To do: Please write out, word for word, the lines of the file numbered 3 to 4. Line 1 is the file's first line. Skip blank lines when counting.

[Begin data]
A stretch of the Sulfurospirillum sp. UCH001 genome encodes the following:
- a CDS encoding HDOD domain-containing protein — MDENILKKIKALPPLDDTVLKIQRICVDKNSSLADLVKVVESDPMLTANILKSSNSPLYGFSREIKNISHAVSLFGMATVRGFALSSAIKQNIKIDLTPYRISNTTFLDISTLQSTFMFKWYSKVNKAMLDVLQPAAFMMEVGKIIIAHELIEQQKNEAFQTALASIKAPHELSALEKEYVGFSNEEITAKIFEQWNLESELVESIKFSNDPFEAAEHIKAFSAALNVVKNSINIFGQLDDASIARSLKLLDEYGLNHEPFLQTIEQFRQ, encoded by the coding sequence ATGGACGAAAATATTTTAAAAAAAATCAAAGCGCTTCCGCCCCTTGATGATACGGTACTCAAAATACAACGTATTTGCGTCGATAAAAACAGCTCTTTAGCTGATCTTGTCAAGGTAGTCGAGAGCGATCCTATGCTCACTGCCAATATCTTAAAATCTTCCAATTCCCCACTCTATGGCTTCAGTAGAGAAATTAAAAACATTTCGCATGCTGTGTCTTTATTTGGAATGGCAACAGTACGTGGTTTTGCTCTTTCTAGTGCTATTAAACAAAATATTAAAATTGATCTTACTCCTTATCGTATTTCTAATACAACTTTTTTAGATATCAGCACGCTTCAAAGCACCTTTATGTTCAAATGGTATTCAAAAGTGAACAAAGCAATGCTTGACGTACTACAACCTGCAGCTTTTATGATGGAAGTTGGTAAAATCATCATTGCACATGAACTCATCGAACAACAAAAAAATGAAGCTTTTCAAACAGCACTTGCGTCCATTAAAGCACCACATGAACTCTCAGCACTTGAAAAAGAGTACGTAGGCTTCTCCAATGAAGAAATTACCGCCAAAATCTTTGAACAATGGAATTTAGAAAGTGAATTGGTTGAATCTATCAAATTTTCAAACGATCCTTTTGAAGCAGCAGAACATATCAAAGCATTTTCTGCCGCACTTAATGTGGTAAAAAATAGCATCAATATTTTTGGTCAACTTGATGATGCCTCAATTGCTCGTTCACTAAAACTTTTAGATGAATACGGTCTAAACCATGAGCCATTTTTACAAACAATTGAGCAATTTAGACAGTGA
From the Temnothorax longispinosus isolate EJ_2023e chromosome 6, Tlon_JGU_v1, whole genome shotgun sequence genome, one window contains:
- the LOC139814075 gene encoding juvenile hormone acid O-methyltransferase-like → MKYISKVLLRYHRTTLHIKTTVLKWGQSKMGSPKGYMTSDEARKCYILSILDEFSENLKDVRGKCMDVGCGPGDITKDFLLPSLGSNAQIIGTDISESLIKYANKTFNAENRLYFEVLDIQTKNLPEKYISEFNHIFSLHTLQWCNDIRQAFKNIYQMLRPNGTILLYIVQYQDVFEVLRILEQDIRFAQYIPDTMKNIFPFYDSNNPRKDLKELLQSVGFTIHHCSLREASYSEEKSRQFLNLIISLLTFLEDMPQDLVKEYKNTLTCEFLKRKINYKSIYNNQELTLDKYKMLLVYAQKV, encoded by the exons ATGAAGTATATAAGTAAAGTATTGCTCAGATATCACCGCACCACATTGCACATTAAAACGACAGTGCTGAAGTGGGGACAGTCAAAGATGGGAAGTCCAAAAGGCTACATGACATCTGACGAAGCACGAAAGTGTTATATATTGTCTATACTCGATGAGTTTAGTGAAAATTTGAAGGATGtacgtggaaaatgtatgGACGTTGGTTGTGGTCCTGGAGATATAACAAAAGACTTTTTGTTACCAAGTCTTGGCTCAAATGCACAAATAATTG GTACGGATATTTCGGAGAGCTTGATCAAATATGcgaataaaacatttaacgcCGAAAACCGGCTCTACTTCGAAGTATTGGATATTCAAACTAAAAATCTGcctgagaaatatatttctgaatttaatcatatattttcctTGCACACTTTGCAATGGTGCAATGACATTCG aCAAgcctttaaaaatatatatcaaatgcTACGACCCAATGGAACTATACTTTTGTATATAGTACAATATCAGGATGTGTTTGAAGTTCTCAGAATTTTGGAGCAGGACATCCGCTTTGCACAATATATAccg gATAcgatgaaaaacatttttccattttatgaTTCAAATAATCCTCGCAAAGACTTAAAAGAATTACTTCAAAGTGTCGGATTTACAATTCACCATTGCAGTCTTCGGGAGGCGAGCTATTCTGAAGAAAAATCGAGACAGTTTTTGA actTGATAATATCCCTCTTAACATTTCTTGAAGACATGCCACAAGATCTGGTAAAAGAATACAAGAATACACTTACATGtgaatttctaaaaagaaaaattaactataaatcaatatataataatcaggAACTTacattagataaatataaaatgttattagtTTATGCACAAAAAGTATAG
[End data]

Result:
From the Temnothorax longispinosus isolate EJ_2023e chromosome 6, Tlon_JGU_v1, whole genome shotgun sequence genome, one window contains:
- the LOC139814075 gene encoding juvenile hormone acid O-methyltransferase-like → MKYISKVLLRYHRTTLHIKTTVLKWGQSKMGSPKGYMTSDEARKCYILSILDEFSENLKDVRGKCMDVGCGPGDITKDFLLPSLGSNAQIIGTDISESLIKYANKTFNAENRLYFEVLDIQTKNLPEKYISEFNHIFSLHTLQWCNDIRQAFKNIYQMLRPNGTILLYIVQYQDVFEVLRILEQDIRFAQYIPDTMKNIFPFYDSNNPRKDLKELLQSVGFTIHHCSLREASYSEEKSRQFLNLIISLLTFLEDMPQDLVKEYKNTLTCEFLKRKINYKSIYNNQELTLDKYKMLLVYAQKV, encoded by the exons ATGAAGTATATAAGTAAAGTATTGCTCAGATATCACCGCACCACATTGCACATTAAAACGACAGTGCTGAAGTGGGGACAGTCAAAGATGGGAAGTCCAAAAGGCTACATGACATCTGACGAAGCACGAAAGTGTTATATATTGTCTATACTCGATGAGTTTAGTGAAAATTTGAAGGATGtacgtggaaaatgtatgGACGTTGGTTGTGGTCCTGGAGATATAACAAAAGACTTTTTGTTACCAAGTCTTGGCTCAAATGCACAAATAATTG GTACGGATATTTCGGAGAGCTTGATCAAATATGcgaataaaacatttaacgcCGAAAACCGGCTCTACTTCGAAGTATTGGATATTCAAACTAAAAATCTGcctgagaaatatatttctgaatttaatcatatattttcctTGCACACTTTGCAATGGTGCAATGACATTCG aCAAgcctttaaaaatatatatcaaatgcTACGACCCAATGGAACTATACTTTTGTATATAGTACAATATCAGGATGTGTTTGAAGTTCTCAGAATTTTGGAGCAGGACATCCGCTTTGCACAATATATAccg gATAcgatgaaaaacatttttccattttatgaTTCAAATAATCCTCGCAAAGACTTAAAAGAATTACTTCAAAGTGTCGGATTTACAATTCACCATTGCAGTCTTCGGGAGGCGAGCTATTCTGAAGAAAAATCGAGACAGTTTTTGA actTGATAATATCCCTCTTAACATTTCTTGAAGACATGCCACAAGATCTGGTAAAAGAATACAAGAATACACTTACATGtgaatttctaaaaagaaaaattaactataaatcaatatataataatcaggAACTTacattagataaatataaaatgttattagtTTATGCACAAAAAGTATAG